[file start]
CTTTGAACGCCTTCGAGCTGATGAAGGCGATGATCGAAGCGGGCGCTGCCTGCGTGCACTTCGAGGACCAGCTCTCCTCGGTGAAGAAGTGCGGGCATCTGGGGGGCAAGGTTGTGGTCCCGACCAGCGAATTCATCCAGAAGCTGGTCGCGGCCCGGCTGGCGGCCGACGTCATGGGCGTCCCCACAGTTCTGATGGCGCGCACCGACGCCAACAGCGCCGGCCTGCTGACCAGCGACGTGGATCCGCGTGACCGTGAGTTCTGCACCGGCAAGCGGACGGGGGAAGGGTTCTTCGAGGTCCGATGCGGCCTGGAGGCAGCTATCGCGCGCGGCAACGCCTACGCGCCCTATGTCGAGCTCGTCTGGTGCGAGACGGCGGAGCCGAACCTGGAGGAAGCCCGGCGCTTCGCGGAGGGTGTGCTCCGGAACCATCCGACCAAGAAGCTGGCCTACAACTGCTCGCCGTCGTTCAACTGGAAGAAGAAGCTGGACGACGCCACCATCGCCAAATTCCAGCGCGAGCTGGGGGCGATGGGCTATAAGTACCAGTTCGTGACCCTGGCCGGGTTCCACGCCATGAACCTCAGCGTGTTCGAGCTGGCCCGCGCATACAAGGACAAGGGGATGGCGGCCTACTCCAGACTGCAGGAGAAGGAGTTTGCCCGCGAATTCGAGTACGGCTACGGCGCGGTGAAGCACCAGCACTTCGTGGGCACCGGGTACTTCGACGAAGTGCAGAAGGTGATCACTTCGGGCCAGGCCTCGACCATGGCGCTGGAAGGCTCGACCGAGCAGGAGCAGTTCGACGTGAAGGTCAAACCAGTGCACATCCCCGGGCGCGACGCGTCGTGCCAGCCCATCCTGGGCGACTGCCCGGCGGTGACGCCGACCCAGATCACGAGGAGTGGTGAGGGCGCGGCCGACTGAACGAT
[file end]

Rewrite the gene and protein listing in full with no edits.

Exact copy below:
CTTTGAACGCCTTCGAGCTGATGAAGGCGATGATCGAAGCGGGCGCTGCCTGCGTGCACTTCGAGGACCAGCTCTCCTCGGTGAAGAAGTGCGGGCATCTGGGGGGCAAGGTTGTGGTCCCGACCAGCGAATTCATCCAGAAGCTGGTCGCGGCCCGGCTGGCGGCCGACGTCATGGGCGTCCCCACAGTTCTGATGGCGCGCACCGACGCCAACAGCGCCGGCCTGCTGACCAGCGACGTGGATCCGCGTGACCGTGAGTTCTGCACCGGCAAGCGGACGGGGGAAGGGTTCTTCGAGGTCCGATGCGGCCTGGAGGCAGCTATCGCGCGCGGCAACGCCTACGCGCCCTATGTCGAGCTCGTCTGGTGCGAGACGGCGGAGCCGAACCTGGAGGAAGCCCGGCGCTTCGCGGAGGGTGTGCTCCGGAACCATCCGACCAAGAAGCTGGCCTACAACTGCTCGCCGTCGTTCAACTGGAAGAAGAAGCTGGACGACGCCACCATCGCCAAATTCCAGCGCGAGCTGGGGGCGATGGGCTATAAGTACCAGTTCGTGACCCTGGCCGGGTTCCACGCCATGAACCTCAGCGTGTTCGAGCTGGCCCGCGCATACAAGGACAAGGGGATGGCGGCCTACTCCAGACTGCAGGAGAAGGAGTTTGCCCGCGAATTCGAGTACGGCTACGGCGCGGTGAAGCACCAGCACTTCGTGGGCACCGGGTACTTCGACGAAGTGCAGAAGGTGATCACTTCGGGCCAGGCCTCGACCATGGCGCTGGAAGGCTCGACCGAGCAGGAGCAGTTCGACGTGAAGGTCAAACCAGTGCACATCCCCGGGCGCGACGCGTCGTGCCAGCCCATCCTGGGCGACTGCCCGGCGGTGACGCCGACCCAGATCACGAGGAGTGGTGAGGGCGCGGCCGACTGAACGAT